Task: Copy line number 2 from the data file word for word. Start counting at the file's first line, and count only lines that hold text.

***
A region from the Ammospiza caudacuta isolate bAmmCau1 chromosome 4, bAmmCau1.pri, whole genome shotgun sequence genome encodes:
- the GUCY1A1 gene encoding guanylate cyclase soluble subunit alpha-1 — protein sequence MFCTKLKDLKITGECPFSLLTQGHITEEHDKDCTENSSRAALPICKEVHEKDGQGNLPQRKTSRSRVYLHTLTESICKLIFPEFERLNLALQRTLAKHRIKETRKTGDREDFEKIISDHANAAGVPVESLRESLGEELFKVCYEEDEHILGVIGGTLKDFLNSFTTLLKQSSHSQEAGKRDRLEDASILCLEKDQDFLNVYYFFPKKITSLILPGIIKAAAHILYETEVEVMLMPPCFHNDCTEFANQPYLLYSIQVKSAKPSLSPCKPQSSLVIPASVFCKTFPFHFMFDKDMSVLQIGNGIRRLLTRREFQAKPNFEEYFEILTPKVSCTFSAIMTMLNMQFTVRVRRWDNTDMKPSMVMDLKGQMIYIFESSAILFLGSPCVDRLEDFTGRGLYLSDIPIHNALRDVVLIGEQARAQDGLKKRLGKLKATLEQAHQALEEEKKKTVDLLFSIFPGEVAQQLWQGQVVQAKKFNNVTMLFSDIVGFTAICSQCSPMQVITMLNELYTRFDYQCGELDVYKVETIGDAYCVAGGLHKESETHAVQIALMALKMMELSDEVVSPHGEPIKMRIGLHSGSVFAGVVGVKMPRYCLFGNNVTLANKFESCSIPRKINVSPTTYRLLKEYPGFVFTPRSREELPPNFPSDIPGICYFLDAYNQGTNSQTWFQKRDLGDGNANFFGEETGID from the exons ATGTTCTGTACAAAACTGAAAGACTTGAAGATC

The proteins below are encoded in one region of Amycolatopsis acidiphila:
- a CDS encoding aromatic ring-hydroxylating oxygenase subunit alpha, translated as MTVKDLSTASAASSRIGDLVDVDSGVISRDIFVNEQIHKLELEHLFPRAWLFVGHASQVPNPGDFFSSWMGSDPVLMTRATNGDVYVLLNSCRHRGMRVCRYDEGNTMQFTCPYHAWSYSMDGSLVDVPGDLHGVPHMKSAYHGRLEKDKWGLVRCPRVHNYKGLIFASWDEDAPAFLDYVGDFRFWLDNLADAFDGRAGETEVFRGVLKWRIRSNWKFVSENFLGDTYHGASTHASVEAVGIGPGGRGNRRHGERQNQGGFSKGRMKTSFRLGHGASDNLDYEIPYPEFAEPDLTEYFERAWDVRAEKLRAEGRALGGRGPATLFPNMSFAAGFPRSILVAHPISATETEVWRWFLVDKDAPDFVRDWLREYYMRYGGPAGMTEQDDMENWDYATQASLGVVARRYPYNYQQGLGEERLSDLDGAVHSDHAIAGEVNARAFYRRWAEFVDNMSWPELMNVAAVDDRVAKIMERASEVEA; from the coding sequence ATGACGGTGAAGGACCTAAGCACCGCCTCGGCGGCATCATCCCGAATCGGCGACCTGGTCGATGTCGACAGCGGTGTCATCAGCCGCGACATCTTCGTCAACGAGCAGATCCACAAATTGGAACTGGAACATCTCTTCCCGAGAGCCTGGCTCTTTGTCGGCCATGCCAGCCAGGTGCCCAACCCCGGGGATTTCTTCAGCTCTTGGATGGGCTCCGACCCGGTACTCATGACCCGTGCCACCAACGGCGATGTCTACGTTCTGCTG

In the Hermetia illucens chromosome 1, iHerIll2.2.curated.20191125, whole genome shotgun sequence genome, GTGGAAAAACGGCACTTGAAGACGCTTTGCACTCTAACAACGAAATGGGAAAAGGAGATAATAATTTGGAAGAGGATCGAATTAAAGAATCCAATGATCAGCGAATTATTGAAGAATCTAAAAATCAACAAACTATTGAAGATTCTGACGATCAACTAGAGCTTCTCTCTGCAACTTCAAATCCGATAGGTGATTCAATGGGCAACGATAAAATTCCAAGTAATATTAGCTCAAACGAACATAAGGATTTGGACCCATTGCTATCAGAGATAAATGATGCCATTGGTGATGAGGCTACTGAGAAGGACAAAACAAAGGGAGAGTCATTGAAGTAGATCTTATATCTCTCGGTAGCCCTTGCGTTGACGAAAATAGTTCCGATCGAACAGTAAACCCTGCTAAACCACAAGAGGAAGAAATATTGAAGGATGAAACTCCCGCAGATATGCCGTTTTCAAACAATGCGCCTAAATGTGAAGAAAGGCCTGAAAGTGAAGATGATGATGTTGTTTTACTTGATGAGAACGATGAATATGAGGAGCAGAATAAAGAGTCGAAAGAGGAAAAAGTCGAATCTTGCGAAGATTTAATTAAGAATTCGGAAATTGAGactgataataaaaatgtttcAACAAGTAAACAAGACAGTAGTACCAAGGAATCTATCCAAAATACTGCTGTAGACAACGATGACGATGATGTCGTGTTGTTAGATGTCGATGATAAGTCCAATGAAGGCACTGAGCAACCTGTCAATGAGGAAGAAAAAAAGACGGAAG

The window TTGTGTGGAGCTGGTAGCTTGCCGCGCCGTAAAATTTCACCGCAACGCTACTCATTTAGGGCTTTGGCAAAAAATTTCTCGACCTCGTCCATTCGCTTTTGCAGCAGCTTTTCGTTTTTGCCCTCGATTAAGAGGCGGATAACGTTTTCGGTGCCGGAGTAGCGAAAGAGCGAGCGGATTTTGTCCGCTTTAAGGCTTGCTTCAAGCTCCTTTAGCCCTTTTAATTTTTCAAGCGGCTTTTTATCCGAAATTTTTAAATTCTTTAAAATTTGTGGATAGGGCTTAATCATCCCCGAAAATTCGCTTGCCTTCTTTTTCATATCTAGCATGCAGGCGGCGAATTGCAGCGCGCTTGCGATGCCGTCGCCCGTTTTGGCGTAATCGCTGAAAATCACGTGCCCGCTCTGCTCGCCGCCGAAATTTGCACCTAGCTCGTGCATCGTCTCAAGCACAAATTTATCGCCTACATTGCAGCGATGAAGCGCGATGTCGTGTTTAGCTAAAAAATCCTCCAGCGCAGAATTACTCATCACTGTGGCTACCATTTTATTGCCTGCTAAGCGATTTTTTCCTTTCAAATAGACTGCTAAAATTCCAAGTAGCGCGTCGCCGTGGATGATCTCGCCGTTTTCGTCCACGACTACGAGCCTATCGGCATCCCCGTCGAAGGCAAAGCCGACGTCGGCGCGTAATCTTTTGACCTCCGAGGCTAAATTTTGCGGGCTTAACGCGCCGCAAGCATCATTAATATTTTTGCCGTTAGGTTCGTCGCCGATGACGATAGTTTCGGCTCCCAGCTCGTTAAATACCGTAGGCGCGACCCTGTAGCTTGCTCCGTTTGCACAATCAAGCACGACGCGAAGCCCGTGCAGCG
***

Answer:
- the GUCY1A1 gene encoding guanylate cyclase soluble subunit alpha-1 — protein sequence MFCTKLKDLKITGECPFSLLTQGHITEEHDKDCTENSSRAALPICKEVHEKDGQGNLPQRKTSRSRVYLHTLTESICKLIFPEFERLNLALQRTLAKHRIKETRKTGDREDFEKIISDHANAAGVPVESLRESLGEELFKVCYEEDEHILGVIGGTLKDFLNSFTTLLKQSSHSQEAGKRDRLEDASILCLEKDQDFLNVYYFFPKKITSLILPGIIKAAAHILYETEVEVMLMPPCFHNDCTEFANQPYLLYSIQVKSAKPSLSPCKPQSSLVIPASVFCKTFPFHFMFDKDMSVLQIGNGIRRLLTRREFQAKPNFEEYFEILTPKVSCTFSAIMTMLNMQFTVRVRRWDNTDMKPSMVMDLKGQMIYIFESSAILFLGSPCVDRLEDFTGRGLYLSDIPIHNALRDVVLIGEQARAQDGLKKRLGKLKATLEQAHQALEEEKKKTVDLLFSIFPGEVAQQLWQGQVVQAKKFNNVTMLFSDIVGFTAICSQCSPMQVITMLNELYTRFDYQCGELDVYKVETIGDAYCVAGGLHKESETHAVQIALMALKMMELSDEVVSPHGEPIKMRIGLHSGSVFAGVVGVKMPRYCLFGNNVTLANKFESCSIPRKINVSPTTYRLLKEYPGFVFTPRSREELPPNFPSDIPGICYFLDAYNQGTNSQTWFQKRDLGDGNANFFGEETGID from the exons ATGTTCTGTACAAAACTGAAAGACTTGAAGATC